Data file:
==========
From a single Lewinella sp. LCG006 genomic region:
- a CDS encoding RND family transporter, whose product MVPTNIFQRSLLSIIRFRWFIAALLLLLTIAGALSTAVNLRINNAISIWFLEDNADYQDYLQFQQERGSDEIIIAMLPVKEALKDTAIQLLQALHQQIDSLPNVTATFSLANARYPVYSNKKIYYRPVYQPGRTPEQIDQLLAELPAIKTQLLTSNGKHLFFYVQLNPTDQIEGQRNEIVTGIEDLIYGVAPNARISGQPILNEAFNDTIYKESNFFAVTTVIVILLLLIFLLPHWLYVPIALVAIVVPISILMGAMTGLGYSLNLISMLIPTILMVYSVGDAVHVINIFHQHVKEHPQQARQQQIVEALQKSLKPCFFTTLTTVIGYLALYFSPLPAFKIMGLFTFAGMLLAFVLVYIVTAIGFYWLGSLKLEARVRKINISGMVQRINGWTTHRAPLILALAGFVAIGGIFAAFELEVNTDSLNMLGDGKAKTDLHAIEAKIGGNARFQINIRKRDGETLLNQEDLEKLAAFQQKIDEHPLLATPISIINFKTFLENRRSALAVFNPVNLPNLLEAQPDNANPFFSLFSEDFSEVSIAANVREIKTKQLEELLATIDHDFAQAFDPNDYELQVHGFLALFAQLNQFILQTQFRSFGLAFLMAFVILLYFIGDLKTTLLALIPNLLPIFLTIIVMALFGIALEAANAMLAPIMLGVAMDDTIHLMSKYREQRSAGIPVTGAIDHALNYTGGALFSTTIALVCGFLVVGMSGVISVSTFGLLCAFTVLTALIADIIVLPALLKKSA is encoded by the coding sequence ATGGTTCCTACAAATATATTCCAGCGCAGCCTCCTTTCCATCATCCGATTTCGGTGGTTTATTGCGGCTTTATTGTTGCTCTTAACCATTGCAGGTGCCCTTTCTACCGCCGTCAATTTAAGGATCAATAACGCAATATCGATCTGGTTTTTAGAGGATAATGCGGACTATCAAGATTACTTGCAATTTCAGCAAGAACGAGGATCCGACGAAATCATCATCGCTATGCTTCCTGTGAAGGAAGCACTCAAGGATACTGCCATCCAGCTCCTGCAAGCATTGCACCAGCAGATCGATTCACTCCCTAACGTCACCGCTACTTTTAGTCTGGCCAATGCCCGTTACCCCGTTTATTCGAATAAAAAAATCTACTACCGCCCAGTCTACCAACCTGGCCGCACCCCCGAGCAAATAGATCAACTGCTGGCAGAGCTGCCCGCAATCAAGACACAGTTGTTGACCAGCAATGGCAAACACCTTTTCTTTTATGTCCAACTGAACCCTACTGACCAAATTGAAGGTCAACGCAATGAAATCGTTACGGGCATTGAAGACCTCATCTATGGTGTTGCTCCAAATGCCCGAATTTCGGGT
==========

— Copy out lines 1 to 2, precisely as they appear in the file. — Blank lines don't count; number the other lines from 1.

From a single Lewinella sp. LCG006 genomic region:
- a CDS encoding RND family transporter, whose product MVPTNIFQRSLLSIIRFRWFIAALLLLLTIAGALSTAVNLRINNAISIWFLEDNADYQDYLQFQQERGSDEIIIAMLPVKEALKDTAIQLLQALHQQIDSLPNVTATFSLANARYPVYSNKKIYYRPVYQPGRTPEQIDQLLAELPAIKTQLLTSNGKHLFFYVQLNPTDQIEGQRNEIVTGIEDLIYGVAPNARISGQPILNEAFNDTIYKESNFFAVTTVIVILLLLIFLLPHWLYVPIALVAIVVPISILMGAMTGLGYSLNLISMLIPTILMVYSVGDAVHVINIFHQHVKEHPQQARQQQIVEALQKSLKPCFFTTLTTVIGYLALYFSPLPAFKIMGLFTFAGMLLAFVLVYIVTAIGFYWLGSLKLEARVRKINISGMVQRINGWTTHRAPLILALAGFVAIGGIFAAFELEVNTDSLNMLGDGKAKTDLHAIEAKIGGNARFQINIRKRDGETLLNQEDLEKLAAFQQKIDEHPLLATPISIINFKTFLENRRSALAVFNPVNLPNLLEAQPDNANPFFSLFSEDFSEVSIAANVREIKTKQLEELLATIDHDFAQAFDPNDYELQVHGFLALFAQLNQFILQTQFRSFGLAFLMAFVILLYFIGDLKTTLLALIPNLLPIFLTIIVMALFGIALEAANAMLAPIMLGVAMDDTIHLMSKYREQRSAGIPVTGAIDHALNYTGGALFSTTIALVCGFLVVGMSGVISVSTFGLLCAFTVLTALIADIIVLPALLKKSA is encoded by the coding sequence ATGGTTCCTACAAATATATTCCAGCGCAGCCTCCTTTCCATCATCCGATTTCGGTGGTTTATTGCGGCTTTATTGTTGCTCTTAACCATTGCAGGTGCCCTTTCTACCGCCGTCAATTTAAGGATCAATAACGCAATATCGATCTGGTTTTTAGAGGATAATGCGGACTATCAAGATTACTTGCAATTTCAGCAAGAACGAGGATCCGACGAAATCATCATCGCTATGCTTCCTGTGAAGGAAGCACTCAAGGATACTGCCATCCAGCTCCTGCAAGCATTGCACCAGCAGATCGATTCACTCCCTAACGTCACCGCTACTTTTAGTCTGGCCAATGCCCGTTACCCCGTTTATTCGAATAAAAAAATCTACTACCGCCCAGTCTACCAACCTGGCCGCACCCCCGAGCAAATAGATCAACTGCTGGCAGAGCTGCCCGCAATCAAGACACAGTTGTTGACCAGCAATGGCAAACACCTTTTCTTTTATGTCCAACTGAACCCTACTGACCAAATTGAAGGTCAACGCAATGAAATCGTTACGGGCATTGAAGACCTCATCTATGGTGTTGCTCCAAATGCCCGAATTTCGGGT